Saturday, February 19, 2011

Tutorial 1: Choosing your location

I drew these the weekend before last, intending to return the following weekend to paint them. The weather in San Francisco had been freakishly beautiful the last couple weeks but that all changed the second I stepped out to walk to the park that afternoon with my sketchbook. It was suddenly windy and cold and the clouds were rolling in swiftly despite the weather report predicting perfection. I normally just bundle up and brave the weather but in this case, the lighting was so completely different from what I needed for this specific subject that there was no point. I wound up spending the next hour walking around my neighborhood, scouting locations for future drawings. So here are some “before” images. The “after” images will have to be painted another weekend. One nice thing about painting over drawings is that it gives you a shot at correcting minor perspective blunders *cough* *cough*. I'd like to do one more drawing in that blank spot and make it a complete Alamo Square spread.

I thought I’d take the opportunity to talk about how to choose good sketching locations, which is a lot more complicated than I think most visitors to this blog realize. Today I’m just going to talk about choosing cityscapes as subjects… if I were talking about people as subjects, this would be a whole other beast.

I don’t have a car anymore so I get everywhere by bus, train, trolley, or foot. This is perfect for the artist because it means you get to spend more time actually looking at your surroundings. When a building or scene catches my eye as something that I want to draw or paint, I consider a few things:

1. Where can I sit?
2. Is there shade where I want to sit?
3. What time of day should it be for the light to be where I want it?
4. Is there a lot of traffic in front of my view?
5. Is there a lot of foot traffic going by me?

Regarding 1 & 2: Both of these are easily remedied by bringing a chair and umbrella however, it’s inconvenient and attracts unwanted passersby. If you’re in a residential area, residents may become concerned that you’re camped out in front of their house like that. I just leave my seating arrangements to serendipity, sitting on sidewalks, planters, and lampposts. I am rarely lucky enough to find a bench magically placed in view of what I want to paint. And in the right angle! Oh yeah, and if it's a hot day and you're planning on sitting in the sun, make sure not to wear black. That will hurt.

Regarding 3: I often find views I would love to paint if it weren’t for the fact that the sun was on the wrong side of it when I happened to find it. In these cases, I’ll make a note of the location (including the time I should return) for another day. This saves me time later, too, when I want to go out drawing and don’t want to waste time looking for a subject.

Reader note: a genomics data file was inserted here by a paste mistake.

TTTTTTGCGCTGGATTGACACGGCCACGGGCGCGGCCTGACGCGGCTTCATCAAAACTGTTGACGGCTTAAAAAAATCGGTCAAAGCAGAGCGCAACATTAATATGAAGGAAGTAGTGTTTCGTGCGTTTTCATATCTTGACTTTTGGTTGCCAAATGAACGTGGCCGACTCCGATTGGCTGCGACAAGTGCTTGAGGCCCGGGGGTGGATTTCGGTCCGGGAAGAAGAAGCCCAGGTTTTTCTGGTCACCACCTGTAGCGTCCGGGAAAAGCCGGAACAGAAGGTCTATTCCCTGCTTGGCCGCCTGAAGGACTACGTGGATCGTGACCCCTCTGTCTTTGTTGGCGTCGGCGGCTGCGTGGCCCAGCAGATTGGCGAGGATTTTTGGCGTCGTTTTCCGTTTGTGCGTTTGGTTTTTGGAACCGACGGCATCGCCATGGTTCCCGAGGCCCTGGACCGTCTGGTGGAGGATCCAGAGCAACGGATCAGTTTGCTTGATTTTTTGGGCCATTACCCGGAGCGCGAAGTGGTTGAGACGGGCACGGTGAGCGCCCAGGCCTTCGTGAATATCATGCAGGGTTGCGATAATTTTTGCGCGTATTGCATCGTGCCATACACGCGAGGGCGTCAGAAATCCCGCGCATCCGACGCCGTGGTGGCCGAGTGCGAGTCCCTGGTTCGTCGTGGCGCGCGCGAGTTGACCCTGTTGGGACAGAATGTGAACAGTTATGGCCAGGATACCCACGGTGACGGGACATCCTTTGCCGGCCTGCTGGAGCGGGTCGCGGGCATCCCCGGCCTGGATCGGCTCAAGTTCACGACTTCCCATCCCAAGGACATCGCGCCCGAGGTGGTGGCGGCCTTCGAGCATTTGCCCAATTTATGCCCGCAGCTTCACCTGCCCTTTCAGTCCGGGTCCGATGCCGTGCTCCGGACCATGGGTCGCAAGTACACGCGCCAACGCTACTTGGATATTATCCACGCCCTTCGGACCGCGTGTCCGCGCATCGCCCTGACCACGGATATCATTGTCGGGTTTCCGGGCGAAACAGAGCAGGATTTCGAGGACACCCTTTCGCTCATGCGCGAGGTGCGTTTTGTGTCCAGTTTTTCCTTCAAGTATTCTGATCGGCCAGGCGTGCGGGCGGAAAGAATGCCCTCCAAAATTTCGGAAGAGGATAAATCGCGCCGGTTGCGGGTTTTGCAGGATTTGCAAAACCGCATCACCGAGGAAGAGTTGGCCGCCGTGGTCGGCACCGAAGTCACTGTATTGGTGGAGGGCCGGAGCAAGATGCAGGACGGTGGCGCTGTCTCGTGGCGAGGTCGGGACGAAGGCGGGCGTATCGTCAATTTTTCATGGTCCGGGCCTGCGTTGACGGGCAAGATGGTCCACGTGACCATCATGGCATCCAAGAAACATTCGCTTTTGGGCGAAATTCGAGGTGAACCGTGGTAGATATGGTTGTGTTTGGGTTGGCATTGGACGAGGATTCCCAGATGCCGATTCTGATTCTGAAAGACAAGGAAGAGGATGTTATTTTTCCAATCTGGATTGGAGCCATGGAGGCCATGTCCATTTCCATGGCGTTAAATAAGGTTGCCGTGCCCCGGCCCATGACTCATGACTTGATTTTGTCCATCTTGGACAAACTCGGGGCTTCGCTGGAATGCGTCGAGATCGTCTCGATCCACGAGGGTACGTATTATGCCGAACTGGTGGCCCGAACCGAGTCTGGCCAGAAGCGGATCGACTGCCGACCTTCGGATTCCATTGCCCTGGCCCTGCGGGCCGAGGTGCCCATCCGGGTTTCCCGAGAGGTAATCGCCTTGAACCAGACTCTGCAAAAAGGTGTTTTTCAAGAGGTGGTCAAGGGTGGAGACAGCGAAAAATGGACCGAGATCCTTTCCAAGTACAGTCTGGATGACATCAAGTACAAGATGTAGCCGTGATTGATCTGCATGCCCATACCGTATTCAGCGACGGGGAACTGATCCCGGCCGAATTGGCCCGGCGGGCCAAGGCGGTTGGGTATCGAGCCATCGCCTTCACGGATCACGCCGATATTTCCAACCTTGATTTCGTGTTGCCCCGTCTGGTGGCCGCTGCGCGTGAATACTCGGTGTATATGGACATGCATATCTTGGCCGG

Regarding 4: I painted this drawing from the front window of a café. Perfect, right? What I didn’t take into account was that I was sitting right behind a busy bus stop. The 24 Divisadero would stop right in front of me and I would have to wait until it left before I could continue working on my painting of the building that was across the street. And this was on top of already having to deal with all the regular traffic on Divisadero Street, one of San Francisco’s busiest streets. When trucks stopped at red lights in front of me, they would block the lower half of my view. In the end it was worth it but I’d like to avoid that type of experience in the future unless the view is particularly special.

Regarding 5: This is similar to 4, except in this case, your distractions actually come over to bother you. Sometimes they’re annoying, sometimes they’re crazy, and other times they’re pretty cool… sometimes they may even be fellow artists (awesome!). But mostly they’re just distracting, at best. I try not to sketch in plain view in an area with heavy foot traffic. When I feel that I need to, I make sure I wear headphones, sunglasses and the best don’t-talk-to-me face I can muster.

Other things I take into account:
How quickly is the light or weather likely to change?
How easy would it be for me to complete this is multiple sittings, if needed?
(If it’s a long session) Is there a bathroom nearby?

I don’t work from photographs. I usually take photos of my subjects for later reference after I’ve finished my paintings on the spot, in case I want to make minor changes later (but that’s rare). Any artist worth their salt can tell a painting of a photograph from a painting of a physical subject. There’s something physical that happens in our eyes and something about the way our brains process visual information that’s very different from the way the lens of a camera and a computer or the chemicals of film interpret an image. I won’t concern you with the science here… ask your local library or Google for further details. Point being, I always need to keep in mind that when doing a detailed drawing or taking that drawing to painting, I am going to be in that spot for a long time. If I’m not at least reasonably comfortable, I at least need to be somewhere I can focus or enjoy. If I’m not, my work looks hurried like I’m just trying to get it the hell over with. Anyone, artist or not, can tell when a piece of art has been enjoyed or loved.

Let me know if this has been helpful. I may try to do more tutorials and I'd welcome feedback and suggestions.

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